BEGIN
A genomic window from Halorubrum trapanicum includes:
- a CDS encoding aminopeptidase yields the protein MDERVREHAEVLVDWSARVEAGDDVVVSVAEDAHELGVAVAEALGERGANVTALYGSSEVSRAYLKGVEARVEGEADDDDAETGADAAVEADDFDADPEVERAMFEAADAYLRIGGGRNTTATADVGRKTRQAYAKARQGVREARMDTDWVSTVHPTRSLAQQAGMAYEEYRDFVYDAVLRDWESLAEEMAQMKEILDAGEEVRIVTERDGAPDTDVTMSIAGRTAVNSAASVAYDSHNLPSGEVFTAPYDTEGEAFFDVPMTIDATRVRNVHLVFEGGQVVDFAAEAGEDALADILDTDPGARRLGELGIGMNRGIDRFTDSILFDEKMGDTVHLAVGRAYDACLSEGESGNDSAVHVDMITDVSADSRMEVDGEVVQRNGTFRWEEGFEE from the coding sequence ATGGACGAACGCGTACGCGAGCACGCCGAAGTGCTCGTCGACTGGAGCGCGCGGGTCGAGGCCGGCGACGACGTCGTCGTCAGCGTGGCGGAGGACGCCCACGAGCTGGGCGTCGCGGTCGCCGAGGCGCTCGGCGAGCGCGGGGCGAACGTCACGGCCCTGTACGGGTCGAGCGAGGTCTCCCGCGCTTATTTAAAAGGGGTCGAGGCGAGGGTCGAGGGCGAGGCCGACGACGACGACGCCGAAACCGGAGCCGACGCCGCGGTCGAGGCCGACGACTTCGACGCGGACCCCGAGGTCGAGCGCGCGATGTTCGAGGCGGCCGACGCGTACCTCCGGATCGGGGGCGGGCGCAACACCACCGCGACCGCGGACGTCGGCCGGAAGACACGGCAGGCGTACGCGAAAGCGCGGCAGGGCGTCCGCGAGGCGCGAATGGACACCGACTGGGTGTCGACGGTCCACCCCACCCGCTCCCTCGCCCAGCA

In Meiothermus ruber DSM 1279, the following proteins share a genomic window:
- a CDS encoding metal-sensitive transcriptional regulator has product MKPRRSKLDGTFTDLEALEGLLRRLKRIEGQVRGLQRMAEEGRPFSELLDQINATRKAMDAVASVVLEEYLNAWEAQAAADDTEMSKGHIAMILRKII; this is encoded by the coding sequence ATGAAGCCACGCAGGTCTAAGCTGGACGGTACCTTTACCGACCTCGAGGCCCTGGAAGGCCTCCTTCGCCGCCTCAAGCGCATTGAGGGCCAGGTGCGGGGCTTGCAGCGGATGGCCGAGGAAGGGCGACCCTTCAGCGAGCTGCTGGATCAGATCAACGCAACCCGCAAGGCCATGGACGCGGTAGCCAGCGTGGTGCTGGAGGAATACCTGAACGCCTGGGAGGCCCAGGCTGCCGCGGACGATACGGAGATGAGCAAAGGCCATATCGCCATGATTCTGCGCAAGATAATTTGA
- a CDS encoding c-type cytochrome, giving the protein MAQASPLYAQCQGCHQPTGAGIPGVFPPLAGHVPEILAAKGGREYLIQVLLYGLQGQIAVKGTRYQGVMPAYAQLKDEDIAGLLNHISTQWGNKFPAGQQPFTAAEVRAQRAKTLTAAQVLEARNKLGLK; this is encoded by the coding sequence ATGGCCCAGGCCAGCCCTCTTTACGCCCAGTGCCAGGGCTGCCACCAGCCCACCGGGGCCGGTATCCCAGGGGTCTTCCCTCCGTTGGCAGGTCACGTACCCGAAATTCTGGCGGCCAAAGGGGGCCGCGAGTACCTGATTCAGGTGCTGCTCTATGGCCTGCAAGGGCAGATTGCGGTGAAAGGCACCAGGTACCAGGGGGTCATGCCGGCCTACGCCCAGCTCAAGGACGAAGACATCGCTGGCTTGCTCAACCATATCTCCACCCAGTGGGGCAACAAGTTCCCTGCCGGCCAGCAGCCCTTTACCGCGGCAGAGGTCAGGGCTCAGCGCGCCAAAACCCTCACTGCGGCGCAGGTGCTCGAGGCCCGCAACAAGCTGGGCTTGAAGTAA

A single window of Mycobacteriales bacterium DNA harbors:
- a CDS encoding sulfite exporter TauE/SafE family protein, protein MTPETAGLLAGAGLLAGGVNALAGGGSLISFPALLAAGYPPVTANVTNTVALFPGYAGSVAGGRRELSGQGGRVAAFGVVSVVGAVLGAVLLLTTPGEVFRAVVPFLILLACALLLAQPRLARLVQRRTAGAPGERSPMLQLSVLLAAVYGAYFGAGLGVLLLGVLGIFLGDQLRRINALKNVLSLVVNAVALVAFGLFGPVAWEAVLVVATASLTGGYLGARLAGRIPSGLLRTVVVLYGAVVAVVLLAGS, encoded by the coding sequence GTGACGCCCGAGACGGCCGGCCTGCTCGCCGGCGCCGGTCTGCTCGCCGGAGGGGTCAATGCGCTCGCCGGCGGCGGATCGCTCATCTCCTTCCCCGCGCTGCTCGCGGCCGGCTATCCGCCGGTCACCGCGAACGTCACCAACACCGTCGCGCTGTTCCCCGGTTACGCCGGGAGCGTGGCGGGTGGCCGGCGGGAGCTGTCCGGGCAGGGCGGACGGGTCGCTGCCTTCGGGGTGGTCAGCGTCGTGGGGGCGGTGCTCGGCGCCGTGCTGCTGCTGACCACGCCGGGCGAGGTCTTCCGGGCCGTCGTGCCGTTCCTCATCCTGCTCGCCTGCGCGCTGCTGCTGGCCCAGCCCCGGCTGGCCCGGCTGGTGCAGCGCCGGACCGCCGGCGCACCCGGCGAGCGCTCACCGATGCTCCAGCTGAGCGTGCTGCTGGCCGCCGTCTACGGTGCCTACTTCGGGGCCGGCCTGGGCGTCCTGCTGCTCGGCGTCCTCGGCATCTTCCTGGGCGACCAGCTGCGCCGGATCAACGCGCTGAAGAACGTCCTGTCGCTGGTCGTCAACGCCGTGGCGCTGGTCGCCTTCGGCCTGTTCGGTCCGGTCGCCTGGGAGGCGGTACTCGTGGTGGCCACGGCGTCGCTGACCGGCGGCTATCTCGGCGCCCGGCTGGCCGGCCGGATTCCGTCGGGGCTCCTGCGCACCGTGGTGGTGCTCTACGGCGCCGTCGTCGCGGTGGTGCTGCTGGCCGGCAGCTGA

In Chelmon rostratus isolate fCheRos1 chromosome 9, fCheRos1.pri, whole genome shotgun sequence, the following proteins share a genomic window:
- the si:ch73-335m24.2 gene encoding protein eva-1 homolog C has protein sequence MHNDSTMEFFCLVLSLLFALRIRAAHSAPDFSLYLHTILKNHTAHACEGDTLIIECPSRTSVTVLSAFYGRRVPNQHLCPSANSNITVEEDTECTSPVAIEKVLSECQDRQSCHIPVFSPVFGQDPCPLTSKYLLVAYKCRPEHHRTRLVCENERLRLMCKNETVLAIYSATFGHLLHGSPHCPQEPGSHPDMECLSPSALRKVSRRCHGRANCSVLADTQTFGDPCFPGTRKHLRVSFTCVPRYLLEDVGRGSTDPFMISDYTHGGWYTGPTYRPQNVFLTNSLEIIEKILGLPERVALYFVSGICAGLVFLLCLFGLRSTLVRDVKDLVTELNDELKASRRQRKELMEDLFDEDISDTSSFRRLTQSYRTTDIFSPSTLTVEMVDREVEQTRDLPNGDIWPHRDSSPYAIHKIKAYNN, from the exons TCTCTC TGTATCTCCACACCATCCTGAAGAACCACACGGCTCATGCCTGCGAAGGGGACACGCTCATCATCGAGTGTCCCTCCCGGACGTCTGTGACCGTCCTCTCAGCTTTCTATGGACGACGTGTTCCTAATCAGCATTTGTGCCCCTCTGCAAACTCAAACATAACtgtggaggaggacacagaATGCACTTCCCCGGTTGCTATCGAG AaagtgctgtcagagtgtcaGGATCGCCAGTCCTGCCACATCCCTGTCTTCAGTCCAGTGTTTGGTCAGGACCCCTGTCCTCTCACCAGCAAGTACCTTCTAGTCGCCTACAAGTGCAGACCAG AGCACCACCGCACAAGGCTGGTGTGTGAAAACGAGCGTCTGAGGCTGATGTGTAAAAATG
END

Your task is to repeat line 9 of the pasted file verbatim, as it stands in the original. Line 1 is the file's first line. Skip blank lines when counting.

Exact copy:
- the si:ch73-335m24.2 gene encoding protein eva-1 homolog C has protein sequence MHNDSTMEFFCLVLSLLFALRIRAAHSAPDFSLYLHTILKNHTAHACEGDTLIIECPSRTSVTVLSAFYGRRVPNQHLCPSANSNITVEEDTECTSPVAIEKVLSECQDRQSCHIPVFSPVFGQDPCPLTSKYLLVAYKCRPEHHRTRLVCENERLRLMCKNETVLAIYSATFGHLLHGSPHCPQEPGSHPDMECLSPSALRKVSRRCHGRANCSVLADTQTFGDPCFPGTRKHLRVSFTCVPRYLLEDVGRGSTDPFMISDYTHGGWYTGPTYRPQNVFLTNSLEIIEKILGLPERVALYFVSGICAGLVFLLCLFGLRSTLVRDVKDLVTELNDELKASRRQRKELMEDLFDEDISDTSSFRRLTQSYRTTDIFSPSTLTVEMVDREVEQTRDLPNGDIWPHRDSSPYAIHKIKAYNN, from the exons TCTCTC TGTATCTCCACACCATCCTGAAGAACCACACGGCTCATGCCTGCGAAGGGGACACGCTCATCATCGAGTGTCCCTCCCGGACGTCTGTGACCGTCCTCTCAGCTTTCTATGGACGACGTGTTCCTAATCAGCATTTGTGCCCCTCTGCAAACTCAAACATAACtgtggaggaggacacagaATGCACTTCCCCGGTTGCTATCGAG AaagtgctgtcagagtgtcaGGATCGCCAGTCCTGCCACATCCCTGTCTTCAGTCCAGTGTTTGGTCAGGACCCCTGTCCTCTCACCAGCAAGTACCTTCTAGTCGCCTACAAGTGCAGACCAG AGCACCACCGCACAAGGCTGGTGTGTGAAAACGAGCGTCTGAGGCTGATGTGTAAAAATG